40 Years Ago - A Look Back
Tuesday, October 22, 2019
filed under: Historical
Editor’s Note: The Sunflower’s publishing schedule in 1989 did not include an issue in either October or November. So our regular ’30 Years Ago’ page takes on a different chronology this month. We are going back to October/November 1979.
As noted in our previous issue, 1979 was the peak year for U.S. sunflower acreage and production, capping several years of significant expansion. For 1979, USDA reported a harvested acreage of 5.4 million, with seed production totaling more than 3.4 million metric tons. The 1980 levels were 3.7 million harvested acres and about 1.75 million metric tons. At no time across the past 40 years have acreage and production come close to that 1979 level.
Machine ‘Electrifies’ Volunteer Flowers/ By Don Lilleboe —“Sunflower growers who wind up battling heavy volunteer infestations during the rest of a field’s rotation schedule may get a ‘charge’ out of a product manufactured by a Mississippi firm.
“The firm is Lasco, Inc., a Vicksburg-based company whose stockholders are mostly farmers. Lasco’s product is the EDS (for Electrical Discharge System) Lightning Weeder, a tractor-mounted cultivator which kills overhead weeds with electricity. . . Operated off a tractor’s power take-off, the Lightning Weeder utilizes a 50 kilowatt generator and transformer to treat 12 rows at a time. It is designed for row crops such as sugarbeets, soybeans and pinto beans.
“When Lasco began experimenting with the Lightning Weeder, they used an energized bar running the full length of the unit to kill those tall weeds. Now, however, they employ steel wires over each row. Since this energized wire could damage the row crop as well as kill weeds, the Lightning Weeder is thus used only on weeds taller than the crop itself.
“The ‘hot’ wires on the Lightning Weeder are insulated from the cultivator’s frame and the tractor, and insulated conductors carry the current to them. When the wire comes into contact with the weed, the electrical current travels through the plant and into the ground. The electricity in the plant in effect ‘boils’ the plant cell solution and ruptures the cell walls, breaking down the weed’s vascular system to produce the desired killing mechanism.”
Two More Plants Announced —“Plans for two more oil sunflower processing plants in North Dakota have been announced. That brings the total to five.
“The I.S. Joseph Company, Minneapolis, said in early October that it would construct a $25 million facility, capable of processing 1,000 tons of sunflower seed daily. While the company did not specify a site, the plant will likely be built in eastern North Dakota. Construction is slated to begin in 1980, with processing startup projected for the fall of 1981.
“The other plant proposal was announced by All Sun, Inc., a newly formed group of farmers and businessmen from southeastern North Dakota and northeastern South Dakota. All Sun, Inc., is presently developing plans for a 500-ton-per-day facility at Hankinson, N.D.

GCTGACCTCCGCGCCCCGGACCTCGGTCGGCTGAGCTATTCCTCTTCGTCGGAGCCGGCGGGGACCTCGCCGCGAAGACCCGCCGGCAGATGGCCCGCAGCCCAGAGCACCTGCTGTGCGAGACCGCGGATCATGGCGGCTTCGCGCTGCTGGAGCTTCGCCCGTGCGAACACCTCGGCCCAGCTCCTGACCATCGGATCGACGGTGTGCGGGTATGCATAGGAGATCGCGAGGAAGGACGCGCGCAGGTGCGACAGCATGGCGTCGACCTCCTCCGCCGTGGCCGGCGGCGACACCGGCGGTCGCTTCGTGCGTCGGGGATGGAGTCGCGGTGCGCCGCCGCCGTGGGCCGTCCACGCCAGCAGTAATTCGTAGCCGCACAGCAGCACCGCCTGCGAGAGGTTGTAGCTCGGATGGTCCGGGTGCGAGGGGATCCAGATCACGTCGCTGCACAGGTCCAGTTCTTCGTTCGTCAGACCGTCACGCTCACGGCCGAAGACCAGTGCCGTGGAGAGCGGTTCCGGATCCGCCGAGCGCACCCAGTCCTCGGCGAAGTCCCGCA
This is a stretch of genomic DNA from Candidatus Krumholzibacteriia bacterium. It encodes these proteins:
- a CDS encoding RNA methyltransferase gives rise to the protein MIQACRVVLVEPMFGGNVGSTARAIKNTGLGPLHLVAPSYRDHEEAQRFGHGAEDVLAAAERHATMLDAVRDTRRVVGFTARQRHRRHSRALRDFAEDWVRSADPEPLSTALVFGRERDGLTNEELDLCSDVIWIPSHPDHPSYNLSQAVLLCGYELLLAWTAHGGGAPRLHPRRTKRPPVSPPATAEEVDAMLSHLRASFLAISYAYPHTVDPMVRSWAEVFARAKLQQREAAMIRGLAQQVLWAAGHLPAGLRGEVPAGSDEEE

“Along with these two plant proposals, plants have previously been announced for Jamestown (North Dakota Sunflower Growers Cooperative in partnership with Pacific Vegetable Oils), Velva (Midwest Processing Company in conjunction with the Pillsbury Company) and Riverside (Cargill, Inc.). Only the Riverside plant is currently under construction.”
Editor’s Note: Of the above, three came to fruition: Riverside (West Fargo), I.S. Joseph (Enderlin) and Velva. Two — Cargill in West Fargo and the now-ADM plant in Enderlin — have continued to process sunflower across the ensuing four decades.
Sun Oil Shows Promise As Fuel / Economics a Big Question/ By Mary Wallace Sandvik— “With the price of diesel fuel rising steadily, sunflower oil may one day be a viable alternative fuel for use in diesel engines.
“At the present time, it is not economically feasible to use sun oil as a substitute for diesel as diesel costs about 95 cents per gallon and the cost of sun oil would probably be $2.00 to $2.25 per gallon, depending on the value of sunflower meal and the cost of processing. However, tests have been run with sunflower oil using a diesel engine with very minor difficulties if any.
“According to Vern Hofman, extension agricultural engineer at North Dakota State University, more research is necessary before any definite statements can be made regarding the use of sun oil in diesel engines.
“Hofman and Ken Kaufman, assistant professor of agricultural engineering at NDSU, recently ran a test on industrial grade sun oil, mixing it with diesel fuel in varying percentages. They ran a standard six-cylinder, 401 cubic-inch turbocharged engine rated at 135 horsepower on three different mixtures: 25 percent No. 2 diesel fuel and 75 percent sun oil, 50 percent sun oil and 50 percent No. 2 diesel fuel, and 25 percent sun oil and 75 percent diesel fuel. They reported that all mixtures were able to fuel the engine and maintain horsepower. The only problem they encountered was with a 75 percent sun oil-25 percent diesel fuel mixture that was probably too thick for the fuel system. They found that the fuel consumption rate for sun oil compared favorably with that of diesel fuel.”